Civil citations expand with new law
Law goes into effect in October
JACKSONVILLE, Mich. – Beginning next week, Florida teens who are caught breaking the law will have an expanded chance of getting a civil citation instead of being arrested.
In the last year, just over four of every 10 teens facing misdemeanor charges were diverted into a civil citation program. Current law allows just one diversion, but beginning in October, kids could get up to three civil citations.
Roy Miller of the Children's Campaign calls the program a good use of resources.
"One of the most important things we can do for a child is not saddle them with an arrest record," said Miller. "An arrest record slams the doors to their future shut hard, and so by increasing the number of misdemeanors up to three, we're going to stop children from having arrest records."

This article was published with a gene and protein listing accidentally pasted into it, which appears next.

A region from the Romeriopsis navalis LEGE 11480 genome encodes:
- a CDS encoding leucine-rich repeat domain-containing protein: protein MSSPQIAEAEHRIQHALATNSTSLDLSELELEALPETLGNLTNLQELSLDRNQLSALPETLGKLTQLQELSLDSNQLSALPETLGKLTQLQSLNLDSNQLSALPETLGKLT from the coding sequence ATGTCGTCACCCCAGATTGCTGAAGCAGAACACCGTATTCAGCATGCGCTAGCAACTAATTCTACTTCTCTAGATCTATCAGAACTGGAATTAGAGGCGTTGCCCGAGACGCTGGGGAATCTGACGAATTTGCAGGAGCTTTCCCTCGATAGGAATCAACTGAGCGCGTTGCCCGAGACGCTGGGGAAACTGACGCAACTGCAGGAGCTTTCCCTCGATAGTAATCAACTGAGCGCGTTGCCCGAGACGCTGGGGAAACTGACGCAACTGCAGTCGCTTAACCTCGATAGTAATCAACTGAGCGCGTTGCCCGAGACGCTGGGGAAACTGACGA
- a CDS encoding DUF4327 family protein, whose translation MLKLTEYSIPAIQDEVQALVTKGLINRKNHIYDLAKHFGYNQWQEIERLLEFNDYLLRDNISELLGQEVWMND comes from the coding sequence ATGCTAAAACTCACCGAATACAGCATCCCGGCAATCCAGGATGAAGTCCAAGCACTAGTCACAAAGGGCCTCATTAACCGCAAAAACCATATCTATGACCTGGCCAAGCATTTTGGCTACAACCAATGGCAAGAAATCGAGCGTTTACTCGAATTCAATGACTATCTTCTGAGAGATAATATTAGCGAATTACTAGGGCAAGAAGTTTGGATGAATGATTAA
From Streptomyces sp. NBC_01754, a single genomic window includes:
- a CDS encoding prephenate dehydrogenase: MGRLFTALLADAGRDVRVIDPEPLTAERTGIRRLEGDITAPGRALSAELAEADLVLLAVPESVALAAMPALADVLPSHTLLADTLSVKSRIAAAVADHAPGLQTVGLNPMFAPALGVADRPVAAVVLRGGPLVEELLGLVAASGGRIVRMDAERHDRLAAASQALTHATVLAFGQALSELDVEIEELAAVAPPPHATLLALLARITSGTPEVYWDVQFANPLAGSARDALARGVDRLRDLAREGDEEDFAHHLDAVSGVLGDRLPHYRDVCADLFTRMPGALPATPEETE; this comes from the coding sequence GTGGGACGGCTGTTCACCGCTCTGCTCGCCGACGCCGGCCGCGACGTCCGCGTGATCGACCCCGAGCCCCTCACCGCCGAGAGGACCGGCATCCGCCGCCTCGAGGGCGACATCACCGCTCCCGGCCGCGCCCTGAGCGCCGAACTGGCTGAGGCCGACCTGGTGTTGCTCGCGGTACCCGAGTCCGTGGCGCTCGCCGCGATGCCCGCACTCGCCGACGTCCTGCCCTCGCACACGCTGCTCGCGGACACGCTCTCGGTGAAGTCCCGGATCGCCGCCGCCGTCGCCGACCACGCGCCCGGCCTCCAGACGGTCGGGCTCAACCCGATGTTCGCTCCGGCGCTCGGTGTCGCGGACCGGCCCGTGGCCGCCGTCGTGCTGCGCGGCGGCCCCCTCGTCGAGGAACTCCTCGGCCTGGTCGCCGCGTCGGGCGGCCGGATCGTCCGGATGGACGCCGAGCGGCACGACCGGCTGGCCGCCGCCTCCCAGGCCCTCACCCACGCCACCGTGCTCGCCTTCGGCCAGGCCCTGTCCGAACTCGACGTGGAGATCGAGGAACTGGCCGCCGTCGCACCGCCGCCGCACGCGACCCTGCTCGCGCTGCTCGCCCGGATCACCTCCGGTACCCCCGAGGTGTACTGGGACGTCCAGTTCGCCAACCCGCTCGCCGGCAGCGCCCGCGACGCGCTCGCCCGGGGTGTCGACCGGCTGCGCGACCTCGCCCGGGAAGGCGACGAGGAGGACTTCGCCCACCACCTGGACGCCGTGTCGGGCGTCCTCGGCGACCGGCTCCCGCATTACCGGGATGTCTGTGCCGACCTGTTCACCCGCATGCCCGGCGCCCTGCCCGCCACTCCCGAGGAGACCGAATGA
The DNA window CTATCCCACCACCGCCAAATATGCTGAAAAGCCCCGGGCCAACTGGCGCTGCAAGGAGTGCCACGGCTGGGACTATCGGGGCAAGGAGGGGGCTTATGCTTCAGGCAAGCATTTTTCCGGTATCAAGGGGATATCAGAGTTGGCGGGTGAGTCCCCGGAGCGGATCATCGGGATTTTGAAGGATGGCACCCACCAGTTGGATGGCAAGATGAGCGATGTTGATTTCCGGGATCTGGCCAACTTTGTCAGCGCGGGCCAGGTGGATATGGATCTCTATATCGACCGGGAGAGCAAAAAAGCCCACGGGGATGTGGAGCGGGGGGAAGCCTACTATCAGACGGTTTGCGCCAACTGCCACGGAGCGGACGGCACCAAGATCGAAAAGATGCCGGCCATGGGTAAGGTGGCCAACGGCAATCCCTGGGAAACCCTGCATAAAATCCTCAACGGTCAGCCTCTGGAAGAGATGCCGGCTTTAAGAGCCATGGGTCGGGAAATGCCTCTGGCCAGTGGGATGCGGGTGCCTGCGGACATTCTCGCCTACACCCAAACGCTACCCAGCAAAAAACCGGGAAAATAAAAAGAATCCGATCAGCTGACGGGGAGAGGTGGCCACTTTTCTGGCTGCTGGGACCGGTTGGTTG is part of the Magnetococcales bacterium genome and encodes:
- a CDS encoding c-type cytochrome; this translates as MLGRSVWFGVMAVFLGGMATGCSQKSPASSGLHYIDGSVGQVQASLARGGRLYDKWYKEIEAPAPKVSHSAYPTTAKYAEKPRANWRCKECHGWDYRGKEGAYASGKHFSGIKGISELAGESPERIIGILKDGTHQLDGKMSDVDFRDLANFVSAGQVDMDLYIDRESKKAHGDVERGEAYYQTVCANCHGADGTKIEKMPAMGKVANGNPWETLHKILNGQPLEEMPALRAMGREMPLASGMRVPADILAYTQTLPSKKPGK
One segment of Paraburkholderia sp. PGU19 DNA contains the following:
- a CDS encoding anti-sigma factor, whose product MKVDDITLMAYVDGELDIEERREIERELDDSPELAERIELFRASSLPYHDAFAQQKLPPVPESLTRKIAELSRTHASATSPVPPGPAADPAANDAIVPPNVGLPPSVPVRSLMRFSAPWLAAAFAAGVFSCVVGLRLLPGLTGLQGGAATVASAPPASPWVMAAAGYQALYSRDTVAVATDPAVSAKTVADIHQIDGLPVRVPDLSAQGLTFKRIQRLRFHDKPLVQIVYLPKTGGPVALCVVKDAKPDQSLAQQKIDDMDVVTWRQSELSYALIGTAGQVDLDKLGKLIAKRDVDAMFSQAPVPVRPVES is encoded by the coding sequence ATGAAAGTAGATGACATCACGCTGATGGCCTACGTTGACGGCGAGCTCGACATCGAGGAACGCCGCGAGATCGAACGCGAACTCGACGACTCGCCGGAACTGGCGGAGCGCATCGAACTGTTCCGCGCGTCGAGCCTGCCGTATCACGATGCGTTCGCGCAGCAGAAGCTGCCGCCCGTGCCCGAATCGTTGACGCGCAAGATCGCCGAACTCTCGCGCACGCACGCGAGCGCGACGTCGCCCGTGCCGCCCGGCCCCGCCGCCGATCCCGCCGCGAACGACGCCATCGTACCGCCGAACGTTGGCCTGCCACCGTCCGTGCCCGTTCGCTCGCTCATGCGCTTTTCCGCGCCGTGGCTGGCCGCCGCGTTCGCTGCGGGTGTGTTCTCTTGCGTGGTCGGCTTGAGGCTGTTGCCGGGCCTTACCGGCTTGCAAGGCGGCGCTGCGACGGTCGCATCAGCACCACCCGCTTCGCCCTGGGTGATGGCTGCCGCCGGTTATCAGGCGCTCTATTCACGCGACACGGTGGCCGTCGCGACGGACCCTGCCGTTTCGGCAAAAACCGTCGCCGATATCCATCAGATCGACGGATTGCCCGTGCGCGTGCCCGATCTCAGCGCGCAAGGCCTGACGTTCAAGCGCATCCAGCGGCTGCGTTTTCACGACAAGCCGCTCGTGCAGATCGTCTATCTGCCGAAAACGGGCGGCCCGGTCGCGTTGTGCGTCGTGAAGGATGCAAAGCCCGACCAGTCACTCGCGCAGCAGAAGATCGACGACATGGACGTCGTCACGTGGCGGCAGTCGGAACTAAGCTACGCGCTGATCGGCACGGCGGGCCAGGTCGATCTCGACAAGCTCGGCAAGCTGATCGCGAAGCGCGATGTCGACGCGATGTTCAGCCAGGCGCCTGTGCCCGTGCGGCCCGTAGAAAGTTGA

Civil citations are not a free pass, and usually involve victim approval, apologies to victims and police, community service time, and even drug intervention or counseling.
Florida retailers opposed the initial version of the bill because it made the citations mandatory in some cases, and because it gave kids an unlimited number of bites at the apple.
Retailers finally got on board when the number of citations was limited to three. Cops got behind the idea when they were left with discretion.
"We're optimistic it will work, but obviously we're interested in going back if we need to and revisiting it depending on the outcome of the bill," said James Miller of the Florida Retail Federation.
Both advocates and retailers will be monitoring the citations. If the number issued doesn't increase, advocates will be pushing for a mandatory citation. And if there are too many repeat offenders, lawmakers will be asked to get tougher on law-breaking kids.
The Children's Campaign estimates that a doubling of civil citations could save taxpayers between $20 and $60 million a year. There are disparities in the program. Eleven of Florida's 67 counties do not have a citation program.
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